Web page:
Work continued in the area around Danebury for many years. CA 188 (October 2003) reported, for example, on the work of teams exploring the Romano-British environs of the hillfort. Today, Danebury is run as a nature reserve by the county council (see www.hants.gov.uk/thingstodo/ countryside/finder/danebury), and on a clear day it is an exceptional site to explore, with stunning views that emphasise its strategic location in the landscape.

TEMPLES TO THE COMMON HUMAN

One of the special pleasures of writing this column for CA is the rediscovery of paths less followed and sites lesser known. With no disrespect to Sir Barry and co, Danebury’s place in archaeological textbooks is (rightly) assured. But what of other sites whose names don’t resonate in our consciousness? Hampshire has three such examples that I am pleased to present to you here.

Firstly, there is the Bronze Age cemetery at Kimpton, just to the north of the A303 near Andover. CA 11 (November 1968) visited the work then under way by the Andover Archaeological Society on a site identified by a local farmer who was an enthusiastic amateur archaeologist. In due course, the team there uncovered over 80 urn burials.

First page of article on Chalton in CA 37
One of Hampshire’s less familiar sites that have featured in the magazine: the Saxon village at Chalton, which appeared in CA 37

Secondly, there is a Saxon village at Chalton, just to the east of the A3 near Butser Ancient Farm (see my column on experimental archaeology in CA 359 [February 2020] for more on the latter). CA 37 (March 1973) visited this site, another project initiated by an enthusiastic local farmer-cum-archaeologist. In this case, he worked in partnership with a team from Southampton University – not the aforementioned Barry Cunliffe but his colleague Peter Addyman (who went on to achieve great things at the York Archaeological Trust – see CA 341 [August 2018] for more on that). Across the early 1970s, the team at the site uncovered a series of Grubenhäuser or ‘sunken huts’, small rectangular dwellings sunk a foot or more in the ground.

Thirdly and finally there is Basing House in Basingstoke. Issue 142 (March/April 1995) explored the site’s Civil War archaeology. Basing House was one of the great Tudor houses built (or at least converted) by William Paulet, the 1st Marquis of Winchester, in the years around 1532. During the Civil War, the house (which is set inside the ‘citadel’, a massive ringwork over 90m in diameter) suffered a three-year siege that was only concluded by a final, dramatic assault in October 1645 personally led by Oliver Cromwell, which reduced the site to a burnt-out shell. In the mid-1990s, slumping of the citadel’s outer bank prompted consolidation works to make the site safe, which revealed details of the construction of the citadel, of the Tudor uses of this space, of the 17th-century defence and assault works, and even of 19th-century archaeological excavations undertaken at the instigation of Lord Bolton, the then owner-occupier of the house. The site today is run as a visitor attraction open to the public between April and October (see www.hampshireculture.org.uk/basing-house).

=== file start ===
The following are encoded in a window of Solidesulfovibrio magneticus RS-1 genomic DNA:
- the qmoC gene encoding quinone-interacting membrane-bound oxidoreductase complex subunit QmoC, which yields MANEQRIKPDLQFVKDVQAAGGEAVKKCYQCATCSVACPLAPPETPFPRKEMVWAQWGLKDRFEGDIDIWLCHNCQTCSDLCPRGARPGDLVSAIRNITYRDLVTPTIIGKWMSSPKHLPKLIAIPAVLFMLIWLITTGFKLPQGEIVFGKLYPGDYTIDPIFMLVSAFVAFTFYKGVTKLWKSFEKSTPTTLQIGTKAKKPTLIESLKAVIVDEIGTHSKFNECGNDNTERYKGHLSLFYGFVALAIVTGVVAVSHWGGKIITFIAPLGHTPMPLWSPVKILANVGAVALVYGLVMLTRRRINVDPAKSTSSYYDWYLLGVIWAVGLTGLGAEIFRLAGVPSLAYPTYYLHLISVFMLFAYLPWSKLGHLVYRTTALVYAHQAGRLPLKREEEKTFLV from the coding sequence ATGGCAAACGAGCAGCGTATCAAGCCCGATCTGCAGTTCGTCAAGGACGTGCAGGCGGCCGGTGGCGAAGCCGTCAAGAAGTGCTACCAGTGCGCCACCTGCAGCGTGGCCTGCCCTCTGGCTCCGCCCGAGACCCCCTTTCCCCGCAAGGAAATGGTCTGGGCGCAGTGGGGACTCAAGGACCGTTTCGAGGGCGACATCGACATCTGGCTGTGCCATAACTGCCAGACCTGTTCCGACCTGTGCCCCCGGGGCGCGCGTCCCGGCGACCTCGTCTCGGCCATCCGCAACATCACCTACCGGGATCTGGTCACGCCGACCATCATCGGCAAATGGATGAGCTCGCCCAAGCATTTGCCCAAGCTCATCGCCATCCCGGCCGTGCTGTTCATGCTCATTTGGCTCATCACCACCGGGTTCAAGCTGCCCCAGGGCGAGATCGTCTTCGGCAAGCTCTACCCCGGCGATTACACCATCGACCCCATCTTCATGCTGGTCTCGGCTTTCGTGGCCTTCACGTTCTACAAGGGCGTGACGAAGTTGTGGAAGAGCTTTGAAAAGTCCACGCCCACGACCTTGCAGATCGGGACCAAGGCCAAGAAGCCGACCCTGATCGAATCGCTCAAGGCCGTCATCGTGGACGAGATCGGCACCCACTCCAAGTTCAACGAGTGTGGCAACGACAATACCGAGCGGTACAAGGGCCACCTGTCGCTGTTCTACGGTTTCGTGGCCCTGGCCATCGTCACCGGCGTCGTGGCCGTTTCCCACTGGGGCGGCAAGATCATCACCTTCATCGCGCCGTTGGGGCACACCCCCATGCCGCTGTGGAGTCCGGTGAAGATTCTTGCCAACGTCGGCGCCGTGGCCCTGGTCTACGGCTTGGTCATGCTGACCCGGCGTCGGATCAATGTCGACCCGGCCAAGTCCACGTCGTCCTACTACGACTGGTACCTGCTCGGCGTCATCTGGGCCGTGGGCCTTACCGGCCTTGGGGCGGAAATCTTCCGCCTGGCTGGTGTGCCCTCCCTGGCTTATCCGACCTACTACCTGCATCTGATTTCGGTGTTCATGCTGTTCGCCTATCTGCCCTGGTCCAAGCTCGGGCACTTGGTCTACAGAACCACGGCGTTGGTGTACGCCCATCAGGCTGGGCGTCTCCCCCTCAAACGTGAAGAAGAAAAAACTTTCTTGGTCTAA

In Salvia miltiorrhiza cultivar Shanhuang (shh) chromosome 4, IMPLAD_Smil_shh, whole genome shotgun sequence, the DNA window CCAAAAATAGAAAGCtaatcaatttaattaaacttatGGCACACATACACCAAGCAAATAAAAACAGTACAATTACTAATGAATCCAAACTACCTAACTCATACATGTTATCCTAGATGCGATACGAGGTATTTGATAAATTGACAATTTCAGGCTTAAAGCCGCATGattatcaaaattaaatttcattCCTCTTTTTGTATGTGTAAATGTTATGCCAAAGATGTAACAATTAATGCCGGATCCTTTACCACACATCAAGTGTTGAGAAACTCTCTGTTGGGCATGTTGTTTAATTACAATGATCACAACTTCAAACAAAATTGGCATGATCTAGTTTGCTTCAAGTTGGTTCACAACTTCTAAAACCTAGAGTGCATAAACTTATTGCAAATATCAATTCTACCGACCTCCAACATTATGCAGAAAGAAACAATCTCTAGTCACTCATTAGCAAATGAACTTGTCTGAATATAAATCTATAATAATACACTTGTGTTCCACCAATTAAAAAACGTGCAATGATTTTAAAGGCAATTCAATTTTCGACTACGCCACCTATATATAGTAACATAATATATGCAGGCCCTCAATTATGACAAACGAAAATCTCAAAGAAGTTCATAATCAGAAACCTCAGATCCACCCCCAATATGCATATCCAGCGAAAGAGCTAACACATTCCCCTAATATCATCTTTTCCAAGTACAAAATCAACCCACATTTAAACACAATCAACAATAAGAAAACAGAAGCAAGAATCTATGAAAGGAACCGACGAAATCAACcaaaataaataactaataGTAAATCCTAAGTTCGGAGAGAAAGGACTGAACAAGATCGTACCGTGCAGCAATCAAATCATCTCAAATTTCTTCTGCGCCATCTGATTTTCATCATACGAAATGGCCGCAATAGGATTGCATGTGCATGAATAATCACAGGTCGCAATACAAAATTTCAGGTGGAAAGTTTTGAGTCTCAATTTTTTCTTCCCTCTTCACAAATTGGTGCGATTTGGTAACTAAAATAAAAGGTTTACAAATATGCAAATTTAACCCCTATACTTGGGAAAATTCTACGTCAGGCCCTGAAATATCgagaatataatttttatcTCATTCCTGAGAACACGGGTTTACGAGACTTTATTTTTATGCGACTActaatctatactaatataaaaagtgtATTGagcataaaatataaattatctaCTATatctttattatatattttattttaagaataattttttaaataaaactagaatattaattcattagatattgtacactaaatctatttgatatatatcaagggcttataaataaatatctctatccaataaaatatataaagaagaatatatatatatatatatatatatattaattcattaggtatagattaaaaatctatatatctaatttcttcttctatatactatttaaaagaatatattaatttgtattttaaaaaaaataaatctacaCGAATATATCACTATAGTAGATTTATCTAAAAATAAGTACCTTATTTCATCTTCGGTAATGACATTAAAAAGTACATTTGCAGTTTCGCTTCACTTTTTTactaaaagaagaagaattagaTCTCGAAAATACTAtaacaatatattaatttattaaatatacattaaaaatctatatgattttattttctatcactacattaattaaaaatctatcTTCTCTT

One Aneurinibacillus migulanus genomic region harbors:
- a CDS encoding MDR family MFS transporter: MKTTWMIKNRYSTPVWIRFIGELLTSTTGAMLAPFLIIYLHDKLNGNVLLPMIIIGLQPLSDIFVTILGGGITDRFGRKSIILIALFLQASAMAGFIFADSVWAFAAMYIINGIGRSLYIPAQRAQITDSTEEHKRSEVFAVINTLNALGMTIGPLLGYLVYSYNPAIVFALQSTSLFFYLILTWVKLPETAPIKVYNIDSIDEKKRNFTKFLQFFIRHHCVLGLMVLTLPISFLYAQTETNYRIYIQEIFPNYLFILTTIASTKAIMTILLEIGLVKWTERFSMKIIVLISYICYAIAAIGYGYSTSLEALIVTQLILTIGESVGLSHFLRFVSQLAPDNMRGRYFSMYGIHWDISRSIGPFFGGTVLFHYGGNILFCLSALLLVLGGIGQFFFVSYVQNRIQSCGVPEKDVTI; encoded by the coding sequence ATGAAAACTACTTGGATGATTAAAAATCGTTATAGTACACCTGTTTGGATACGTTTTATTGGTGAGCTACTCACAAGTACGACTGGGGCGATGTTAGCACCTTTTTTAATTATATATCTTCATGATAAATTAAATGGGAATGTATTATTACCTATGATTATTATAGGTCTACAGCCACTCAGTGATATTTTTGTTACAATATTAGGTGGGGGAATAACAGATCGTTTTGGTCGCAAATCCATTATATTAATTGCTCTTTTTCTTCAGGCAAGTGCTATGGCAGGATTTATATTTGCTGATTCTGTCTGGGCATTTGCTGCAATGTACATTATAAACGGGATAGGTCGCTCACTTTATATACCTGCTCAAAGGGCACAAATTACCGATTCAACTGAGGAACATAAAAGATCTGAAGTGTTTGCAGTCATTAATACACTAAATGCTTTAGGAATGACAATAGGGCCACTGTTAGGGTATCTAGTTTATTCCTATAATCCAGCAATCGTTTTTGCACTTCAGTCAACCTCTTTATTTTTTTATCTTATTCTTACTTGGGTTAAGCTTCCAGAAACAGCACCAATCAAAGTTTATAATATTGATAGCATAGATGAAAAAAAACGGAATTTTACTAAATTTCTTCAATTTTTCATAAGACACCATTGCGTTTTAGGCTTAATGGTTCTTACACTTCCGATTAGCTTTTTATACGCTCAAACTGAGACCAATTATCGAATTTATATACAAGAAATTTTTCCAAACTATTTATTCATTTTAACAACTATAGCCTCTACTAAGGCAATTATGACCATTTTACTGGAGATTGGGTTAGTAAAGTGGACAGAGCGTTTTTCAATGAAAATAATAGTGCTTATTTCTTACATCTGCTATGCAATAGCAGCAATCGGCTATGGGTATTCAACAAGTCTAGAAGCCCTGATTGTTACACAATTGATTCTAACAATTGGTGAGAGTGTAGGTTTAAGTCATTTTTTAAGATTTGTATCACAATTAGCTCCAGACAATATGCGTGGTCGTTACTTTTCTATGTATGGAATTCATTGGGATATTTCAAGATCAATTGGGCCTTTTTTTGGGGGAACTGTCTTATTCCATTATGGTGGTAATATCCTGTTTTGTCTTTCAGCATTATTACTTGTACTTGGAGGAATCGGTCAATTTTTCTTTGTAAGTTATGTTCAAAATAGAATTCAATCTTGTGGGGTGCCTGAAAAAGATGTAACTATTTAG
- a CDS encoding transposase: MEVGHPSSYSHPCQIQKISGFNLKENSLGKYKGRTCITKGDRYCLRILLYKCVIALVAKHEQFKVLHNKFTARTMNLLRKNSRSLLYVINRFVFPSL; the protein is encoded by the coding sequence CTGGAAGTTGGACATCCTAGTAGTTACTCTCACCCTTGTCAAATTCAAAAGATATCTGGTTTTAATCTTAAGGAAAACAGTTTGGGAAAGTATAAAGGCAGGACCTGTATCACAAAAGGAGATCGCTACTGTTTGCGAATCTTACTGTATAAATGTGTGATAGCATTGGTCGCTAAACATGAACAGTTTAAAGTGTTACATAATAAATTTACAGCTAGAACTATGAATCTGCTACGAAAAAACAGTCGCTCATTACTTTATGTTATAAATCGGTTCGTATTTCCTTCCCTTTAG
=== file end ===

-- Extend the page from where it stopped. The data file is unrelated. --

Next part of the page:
Two page spread, feature on Basing House from CA 142
Another one of Hampshire’s less familiar sites featured in Current Archaeology:Basing House in Basingstoke, CA 142.

For some other Hampshire-oriented explorations of the CA archive, see also my columns in issues 323 (February 2017) and 331 (October 2017) on medieval Winchester, issue 337 (April 2018) on Roman Silchester, and issue 357 (December 2019) on Roman villas in the county.


Discover old issues
The articles discussed in this post will be available for free for one month, from 5 March. Print subscribers can add digital access to the entire back catalogue of CA for just £12 a year – simply call us on 020 8819 5580 and quote ‘DIGI361’.


About the author
Joe Flatman completed a PhD in medieval archaeology at the University of Southampton in 2003, and since then has held positions in universities, and local and most recently – central government. Since March 2019, he has been a Consultancy Manager in the National Trust’s London and South-East Region, leading a team working on Trust sites across Hampshire and the Isle of Wight. You can follow him on Twitter @joeflatman.

Leave a Reply